Some history books consider the transition from paganism to Christianity without much discussing what the pagans were doing and thinking in their religions. You can read a lot about early Christianity without learning much about paganism. Books that do discuss that (The Age of Constantine the Great, an old book by Jack Burckhardt, does) reveal some pretty strange (to our sensibilities) goings-on. I'm sure their religious texts (if they had any) were suppressed, so we may never know what a snake on a horse meant to them, if it had meaning.

    Do you think it was a novelty type like it would be today?
  18. TIF

    TIF Always learning. Supporter

    Thanks :)

    In the case of the Domitian, the role of Agathodaemon is well enough attested that the auspiciousness of the reverse scene is likely serious.

    I do wonder if there was some component of humor though.

    The Caracalla's reverse is a question mark. So far I've not uncovered anything that sheds light on it. I like speculating though, so the questions surrounding mystery coins are fun to contemplate.
  19. AncientJoe

    AncientJoe Supporter! Supporter

    A phenomenal post, as always!! I'll be disappointed if the next thread is anything less than a feature-length production which intricately weaves together every coin in all of our collections here. You've set a high bar!!
  20. ominus1

    ominus1 Well-Known Member

    haha! i love the coin and the show..nuttin' better than bypassing the fertilizing stage :p..my only snake coin..possibly Marcrinus and his son.. not rounds    snake coin 003.JPG not rounds    snake coin 004.JPG
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  21. TIF

    TIF Always learning. Supporter

    Uh, yeah... I'll get right on that :D


    A few more interesting snakes...

    A very loooooooooong skinny serpent. Look how many times it is wrapped around that baetyl! Also, it is bearded. Many coin serpents are. I'm not sure what that connotes. Royalty? Deification? Seems like I read something about beards on snakes... somewhere. Do any of you know more about it? The Domitian serpent on the OP coin has a luxurious beard. It's divided, almost like a mustache. The one below is more like an Egyptian king's strap-on beard.
    PHOENICIA, Tyre. Trebonianus Gallus
    CE 251-253
    Æ dichalkon, 25 mm, 13.39 gm, 6h
    Obv: IMP C C VIBIVS TREBO GALLVS AVG; laureate and draped bust right
    Rev: COL TYRO METR[O?]; serpent-entwined baetyl; murex shell to left, palm tree to right
    Ref: RPC IX online 1961; Rouvier 2476; Babelon 2296; AUB –; BMC –.

    A winged and bearded serpent, carrying Asklepios, who is carrying a snake. Snakeception :)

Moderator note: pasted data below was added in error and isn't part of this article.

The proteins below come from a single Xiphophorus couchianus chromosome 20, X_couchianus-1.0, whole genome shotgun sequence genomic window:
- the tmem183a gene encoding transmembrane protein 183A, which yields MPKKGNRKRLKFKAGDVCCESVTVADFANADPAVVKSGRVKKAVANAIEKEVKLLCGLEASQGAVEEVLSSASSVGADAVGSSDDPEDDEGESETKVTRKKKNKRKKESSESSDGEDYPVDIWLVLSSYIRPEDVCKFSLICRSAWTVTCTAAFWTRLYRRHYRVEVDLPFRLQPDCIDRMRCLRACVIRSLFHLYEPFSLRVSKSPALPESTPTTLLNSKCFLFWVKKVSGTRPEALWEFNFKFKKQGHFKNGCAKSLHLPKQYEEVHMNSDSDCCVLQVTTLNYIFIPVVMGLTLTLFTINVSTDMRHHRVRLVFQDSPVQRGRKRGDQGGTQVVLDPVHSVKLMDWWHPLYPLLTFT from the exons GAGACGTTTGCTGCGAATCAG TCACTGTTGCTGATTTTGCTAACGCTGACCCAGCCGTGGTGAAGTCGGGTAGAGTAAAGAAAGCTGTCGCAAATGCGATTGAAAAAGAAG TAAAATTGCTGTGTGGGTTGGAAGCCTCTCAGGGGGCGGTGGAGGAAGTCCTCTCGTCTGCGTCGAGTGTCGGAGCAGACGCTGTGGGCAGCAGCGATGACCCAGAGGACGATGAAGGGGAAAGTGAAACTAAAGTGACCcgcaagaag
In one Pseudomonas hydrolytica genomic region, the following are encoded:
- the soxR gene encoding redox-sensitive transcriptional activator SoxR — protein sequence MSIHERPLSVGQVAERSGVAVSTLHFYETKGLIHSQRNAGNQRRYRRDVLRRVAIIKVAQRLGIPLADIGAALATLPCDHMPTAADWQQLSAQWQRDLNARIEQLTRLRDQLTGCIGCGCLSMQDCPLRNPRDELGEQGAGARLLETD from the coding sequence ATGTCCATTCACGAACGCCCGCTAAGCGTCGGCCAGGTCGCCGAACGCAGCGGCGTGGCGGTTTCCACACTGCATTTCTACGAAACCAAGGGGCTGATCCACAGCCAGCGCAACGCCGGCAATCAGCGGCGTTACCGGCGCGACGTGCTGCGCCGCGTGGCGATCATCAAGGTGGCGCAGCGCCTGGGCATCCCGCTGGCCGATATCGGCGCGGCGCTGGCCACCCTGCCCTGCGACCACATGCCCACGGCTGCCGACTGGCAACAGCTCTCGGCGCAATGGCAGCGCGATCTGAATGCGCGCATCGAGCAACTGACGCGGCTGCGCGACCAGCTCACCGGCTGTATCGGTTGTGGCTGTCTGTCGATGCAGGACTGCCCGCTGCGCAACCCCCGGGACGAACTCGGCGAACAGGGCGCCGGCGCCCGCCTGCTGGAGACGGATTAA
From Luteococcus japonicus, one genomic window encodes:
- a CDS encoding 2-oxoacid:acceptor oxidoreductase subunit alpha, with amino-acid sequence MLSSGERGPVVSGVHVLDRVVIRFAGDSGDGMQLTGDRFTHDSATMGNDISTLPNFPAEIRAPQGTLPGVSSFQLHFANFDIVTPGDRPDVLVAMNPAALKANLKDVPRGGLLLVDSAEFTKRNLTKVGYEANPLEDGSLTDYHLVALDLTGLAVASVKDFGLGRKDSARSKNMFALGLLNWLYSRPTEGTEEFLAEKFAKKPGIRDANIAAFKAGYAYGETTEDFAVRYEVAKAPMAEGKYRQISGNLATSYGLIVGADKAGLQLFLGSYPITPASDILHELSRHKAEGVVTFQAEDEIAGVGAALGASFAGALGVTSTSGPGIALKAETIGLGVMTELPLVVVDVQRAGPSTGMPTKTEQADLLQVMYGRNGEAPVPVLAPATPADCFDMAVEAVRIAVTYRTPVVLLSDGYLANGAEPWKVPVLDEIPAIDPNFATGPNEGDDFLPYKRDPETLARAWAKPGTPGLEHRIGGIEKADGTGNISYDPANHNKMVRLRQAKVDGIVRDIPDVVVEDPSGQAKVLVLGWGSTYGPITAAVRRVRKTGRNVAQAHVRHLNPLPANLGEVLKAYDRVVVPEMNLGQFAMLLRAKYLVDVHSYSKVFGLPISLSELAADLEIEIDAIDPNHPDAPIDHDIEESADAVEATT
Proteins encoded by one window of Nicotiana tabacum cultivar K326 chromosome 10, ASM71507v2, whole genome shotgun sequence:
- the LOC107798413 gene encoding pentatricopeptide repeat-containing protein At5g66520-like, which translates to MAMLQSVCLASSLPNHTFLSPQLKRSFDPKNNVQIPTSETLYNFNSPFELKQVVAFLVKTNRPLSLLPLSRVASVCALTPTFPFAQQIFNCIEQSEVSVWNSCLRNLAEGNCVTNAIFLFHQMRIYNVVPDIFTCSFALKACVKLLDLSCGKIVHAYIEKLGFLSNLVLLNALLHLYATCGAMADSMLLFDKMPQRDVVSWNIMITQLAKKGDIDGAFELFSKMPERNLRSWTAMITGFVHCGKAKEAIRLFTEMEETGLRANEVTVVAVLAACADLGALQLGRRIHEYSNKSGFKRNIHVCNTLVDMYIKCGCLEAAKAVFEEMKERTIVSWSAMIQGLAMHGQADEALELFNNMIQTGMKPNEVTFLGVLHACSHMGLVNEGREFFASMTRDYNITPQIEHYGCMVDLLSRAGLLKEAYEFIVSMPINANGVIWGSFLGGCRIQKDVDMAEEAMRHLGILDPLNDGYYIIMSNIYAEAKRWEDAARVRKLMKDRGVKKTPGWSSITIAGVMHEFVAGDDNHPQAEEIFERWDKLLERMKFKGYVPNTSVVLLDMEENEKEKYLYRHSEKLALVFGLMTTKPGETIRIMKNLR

THRACE, Pautalia. Caracalla
    CE 198-217
    AE29, 16.4 gm
    Obv: AYT K M AY CEY ANTΩNEINOC; Laureate, draped and cuirassed bust right
    Rev: OYΛΠIAC ΠAYTAΛIAC; Asklepios seated right on back of winged serpent
    Ref: Varbanov 5007

    More winged serpents:
    EGYPT, Alexandria. Antoninus Pius
    year 14, CE 150/1
    AE drachm, 34 mm, 28.8 gm
    Obv: Laureate bust of Antoninus Pius left
    Rev: Triptolemos driving biga of winged serpents right; L IΔ above
    Ref: Emmett 1683.14

    A nymph charming a snake... or is it the other way around?
    SICILY, Selinos
    c. 410 BCE
    AR litra, 11mm, 0.76 g, 1h
    Obv: nymph seated left on rock, right hand raised above her head, extending her left hand to touch coiled serpent before her; selinon leaf above
    Rev: man-faced bull standing right; ΣEΛINONTIOΣ above; in exergue, fish right
    Ref: Potamikon, p. 116 figure 152 (this coin) HGC 2, 1229; SNG ANS 711–2 var. (ethnic); SNG Ashmolean 1904–5; SNG Lloyd 1270 var. (same); Basel –; Dewing –; Rizzo pl. XXXIII, 6. Rare.
    ex MoneyMuseum, Zurich
    ex Leu 79 (31 October 2000), lot 404
    ex Athos Moretti collection, #482, unpublished manuscript

    A marionette getting bitten on the nose... (What on earth does this mean??)
    CELTIC, Central Europe (Rhineland). "Dancing Mannikin" type
    65 -40 BCE, or thereabouts
    AR Quinarius, 13 mm, 1.62 gm
    Obv: dancing mannikin right, head turned left, holding snake in right hand, torque in left hand.
    Rev: horse standing right, head turned left; around, zig zag border.
    Ref: SLM 1118. Dembski 73, 396. (I'll have to take the seller's word on that for now. If any of you have a Celtic reference and find this inaccurate, please let me know.)
    Last edited: Apr 1, 2018